Arriving early at the IMAX for opening Thursday’s second show gave me half an hour in the theater to watch the patrons; everywhere was life imitating art. In the nearly 43 years since the franchise premiered on NBC at the start of the 1966 television season, the audience is almost an embodiment of the predictions in Gene Roddenberry’s mind when he first proposed the series nearly 50 years ago.
As we waited, we talked about our expectations with our communicators flipped open. We all had them. and they’re more full featured that the first predictive models. Some of us twittered and texted, others checked news. Still others watched video that had more inherent resolution in the palms of their hands than the original transmission of the first Star Trek episodes.
Video, which offered so little quality that 60s television was produced on film and converted to television at the last minute, has changed places with film. Today, if film is even used for acquisition, it is converted to video for special effects work, and then converted back to support the legacy projection systems that still use it.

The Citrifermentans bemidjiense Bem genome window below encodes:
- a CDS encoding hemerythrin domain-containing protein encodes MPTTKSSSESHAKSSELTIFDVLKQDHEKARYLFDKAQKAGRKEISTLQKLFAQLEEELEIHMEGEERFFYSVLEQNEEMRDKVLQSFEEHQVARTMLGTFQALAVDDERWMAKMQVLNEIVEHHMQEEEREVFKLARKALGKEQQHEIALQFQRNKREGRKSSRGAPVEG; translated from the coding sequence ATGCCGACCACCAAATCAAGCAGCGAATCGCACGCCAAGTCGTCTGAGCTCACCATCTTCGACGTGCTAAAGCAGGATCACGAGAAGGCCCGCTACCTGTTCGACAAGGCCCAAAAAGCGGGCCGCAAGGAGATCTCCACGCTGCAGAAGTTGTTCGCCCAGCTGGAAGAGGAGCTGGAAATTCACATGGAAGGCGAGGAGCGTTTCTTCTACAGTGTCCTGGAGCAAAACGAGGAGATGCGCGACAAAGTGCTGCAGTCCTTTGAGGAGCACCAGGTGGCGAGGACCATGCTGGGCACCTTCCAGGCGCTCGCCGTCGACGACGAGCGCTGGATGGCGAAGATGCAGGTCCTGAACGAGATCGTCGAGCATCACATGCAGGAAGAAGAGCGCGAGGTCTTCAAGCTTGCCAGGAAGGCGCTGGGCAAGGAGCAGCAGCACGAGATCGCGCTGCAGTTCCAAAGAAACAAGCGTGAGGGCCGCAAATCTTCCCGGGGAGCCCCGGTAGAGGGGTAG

More important (POTENTIAL SPOILER AHEAD) the plot requires of the audience an understanding of time-space concepts that Star Trek helped many of us to understand.
The intervening years have expanded our knowledge of these concepts and popularized them to a public beyond sci-fi fans.
The cell phone is boon to nearly everyone except scriptwriters. Its dealt a lethal blow to any script with an O. Henry twist that one party doesn’t know a fact that another party would instantly communicate, if only they had the means to.
You either need a bit of business to disable the cell phone, or recast it as a period piece. This is a problem Star Trek has always had to deal with.
By including characters that exist multiply because of space-time manipulation, today’s Star Trek writers have a rich new vein to mine for a franchise that started when I was a teenager but with this brilliant rebirth will almost certainly outlive me.
We’re not traveling space, but if we’d had the right administrations for the last three decades we well might be. I know that audience was ready. They’d already adopted everything they could get their hands on, and that’s driven life to imitate art in a most wonderful way.